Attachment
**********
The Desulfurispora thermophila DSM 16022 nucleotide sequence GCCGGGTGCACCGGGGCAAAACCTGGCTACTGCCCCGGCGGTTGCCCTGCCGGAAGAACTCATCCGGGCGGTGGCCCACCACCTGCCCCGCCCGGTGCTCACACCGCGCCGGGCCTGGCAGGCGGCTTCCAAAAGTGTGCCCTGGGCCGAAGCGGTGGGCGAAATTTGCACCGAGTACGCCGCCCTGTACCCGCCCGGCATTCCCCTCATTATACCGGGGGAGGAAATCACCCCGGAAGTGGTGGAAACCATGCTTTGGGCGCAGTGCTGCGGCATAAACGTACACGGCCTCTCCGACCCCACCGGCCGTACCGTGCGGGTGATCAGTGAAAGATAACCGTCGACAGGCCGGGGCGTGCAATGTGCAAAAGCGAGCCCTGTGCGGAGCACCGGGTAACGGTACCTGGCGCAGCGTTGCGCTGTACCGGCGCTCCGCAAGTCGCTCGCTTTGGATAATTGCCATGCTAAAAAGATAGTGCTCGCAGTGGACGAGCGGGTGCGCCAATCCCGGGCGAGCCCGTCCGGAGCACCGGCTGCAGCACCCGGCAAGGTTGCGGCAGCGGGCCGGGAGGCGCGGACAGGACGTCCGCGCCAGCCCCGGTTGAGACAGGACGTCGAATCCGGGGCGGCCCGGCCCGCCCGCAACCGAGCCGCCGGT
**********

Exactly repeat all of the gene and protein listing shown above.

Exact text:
The Desulfurispora thermophila DSM 16022 nucleotide sequence GCCGGGTGCACCGGGGCAAAACCTGGCTACTGCCCCGGCGGTTGCCCTGCCGGAAGAACTCATCCGGGCGGTGGCCCACCACCTGCCCCGCCCGGTGCTCACACCGCGCCGGGCCTGGCAGGCGGCTTCCAAAAGTGTGCCCTGGGCCGAAGCGGTGGGCGAAATTTGCACCGAGTACGCCGCCCTGTACCCGCCCGGCATTCCCCTCATTATACCGGGGGAGGAAATCACCCCGGAAGTGGTGGAAACCATGCTTTGGGCGCAGTGCTGCGGCATAAACGTACACGGCCTCTCCGACCCCACCGGCCGTACCGTGCGGGTGATCAGTGAAAGATAACCGTCGACAGGCCGGGGCGTGCAATGTGCAAAAGCGAGCCCTGTGCGGAGCACCGGGTAACGGTACCTGGCGCAGCGTTGCGCTGTACCGGCGCTCCGCAAGTCGCTCGCTTTGGATAATTGCCATGCTAAAAAGATAGTGCTCGCAGTGGACGAGCGGGTGCGCCAATCCCGGGCGAGCCCGTCCGGAGCACCGGCTGCAGCACCCGGCAAGGTTGCGGCAGCGGGCCGGGAGGCGCGGACAGGACGTCCGCGCCAGCCCCGGTTGAGACAGGACGTCGAATCCGGGGCGGCCCGGCCCGCCCGCAACCGAGCCGCCGGT